Cancer is one of the leading causes of death across the world.Most of us will, at some time be impacted by the condition in one way or another, whether we ourselves or one of our loved ones is is diagnosed with the disease. Coping with cancer is one of the toughest challenges we will ever face. As far as mouth cancer is concerned, diagnoses have risen by more than 40% in the last ten years alone. It is also one of the few cancers which is predicted to continue to rise in the coming years. Mouth cancer can be detected in its early stages, but it does mean we need to be vigilant, and regularly have our mouths checked for signs of cancer. We must act quickly if we see anything unusual in or around the mouth by seeking help from our doctor or dentist at the earliest opportunity.
Mouth cancer does not discriminate! It really can affect anybody, although it is more strongly associated with the age and gender of a person. Mouth cancer is more likely to be found in men over the age of 40, while lifestyle factors such as alcohol and tobacco also play a role. By amending our choices each day, and changing some habits, we can greatly influence our overall health.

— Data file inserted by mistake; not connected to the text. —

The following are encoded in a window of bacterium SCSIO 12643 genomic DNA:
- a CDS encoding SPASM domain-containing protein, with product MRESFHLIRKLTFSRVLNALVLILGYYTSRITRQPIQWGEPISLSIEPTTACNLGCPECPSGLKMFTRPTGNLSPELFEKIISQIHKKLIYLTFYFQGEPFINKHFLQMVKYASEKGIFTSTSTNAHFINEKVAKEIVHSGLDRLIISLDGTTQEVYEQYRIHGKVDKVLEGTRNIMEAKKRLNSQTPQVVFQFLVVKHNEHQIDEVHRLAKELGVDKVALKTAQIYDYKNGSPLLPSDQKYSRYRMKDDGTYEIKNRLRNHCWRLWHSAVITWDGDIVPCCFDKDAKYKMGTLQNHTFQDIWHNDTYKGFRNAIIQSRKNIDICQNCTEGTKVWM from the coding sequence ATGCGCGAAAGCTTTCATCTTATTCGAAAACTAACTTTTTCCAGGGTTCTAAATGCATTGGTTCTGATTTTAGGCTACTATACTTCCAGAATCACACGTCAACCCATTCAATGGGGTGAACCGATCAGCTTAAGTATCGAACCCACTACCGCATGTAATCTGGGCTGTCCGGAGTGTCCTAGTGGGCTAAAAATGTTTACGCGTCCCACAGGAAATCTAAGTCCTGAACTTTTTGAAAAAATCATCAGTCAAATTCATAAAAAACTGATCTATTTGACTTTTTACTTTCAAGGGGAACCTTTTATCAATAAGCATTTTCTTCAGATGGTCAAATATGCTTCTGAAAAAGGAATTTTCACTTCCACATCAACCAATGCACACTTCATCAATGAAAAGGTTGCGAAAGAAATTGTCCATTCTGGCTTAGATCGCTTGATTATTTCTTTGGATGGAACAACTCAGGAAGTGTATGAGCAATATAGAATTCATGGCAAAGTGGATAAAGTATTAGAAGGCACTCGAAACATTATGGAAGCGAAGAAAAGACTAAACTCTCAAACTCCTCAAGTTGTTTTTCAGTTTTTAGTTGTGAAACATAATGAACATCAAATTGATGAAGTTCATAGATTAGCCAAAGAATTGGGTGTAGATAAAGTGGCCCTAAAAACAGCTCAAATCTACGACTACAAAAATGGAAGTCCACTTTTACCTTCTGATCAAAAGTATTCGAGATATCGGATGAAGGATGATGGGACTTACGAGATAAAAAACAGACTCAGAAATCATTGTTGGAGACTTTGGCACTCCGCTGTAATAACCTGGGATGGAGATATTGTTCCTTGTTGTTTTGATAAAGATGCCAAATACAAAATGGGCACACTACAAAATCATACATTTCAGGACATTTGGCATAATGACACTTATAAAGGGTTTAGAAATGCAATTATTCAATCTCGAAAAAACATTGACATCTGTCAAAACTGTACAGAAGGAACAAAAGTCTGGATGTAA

The five key risk factors are as follows:
- Tobacco: Tobacco causes saliva to damage cells in the mouth and can turn them cancerous. It is the leading cause of maouth cancer.
- Alcohol: Excessive drinking of alcohol is linked to more than a third of mouth cancers in men, and a fifth in women. People who are heavy drinkers and smokers are up to 35 times more at risk.
- HPV: The human papilloma virus - the world's most common sexually transmitted virus is increasingly being linked to mouth cancer cases
- Diet: A diet high in fresh fruit and vegetables can reduce the risk of developing mouth cancer.
- Chewing Tobacco or smokeless tobacco such as the betel berry are not safe alternatives to traditinal cigarettes.
(Information and statistics provided bythe Oral Health Foundation)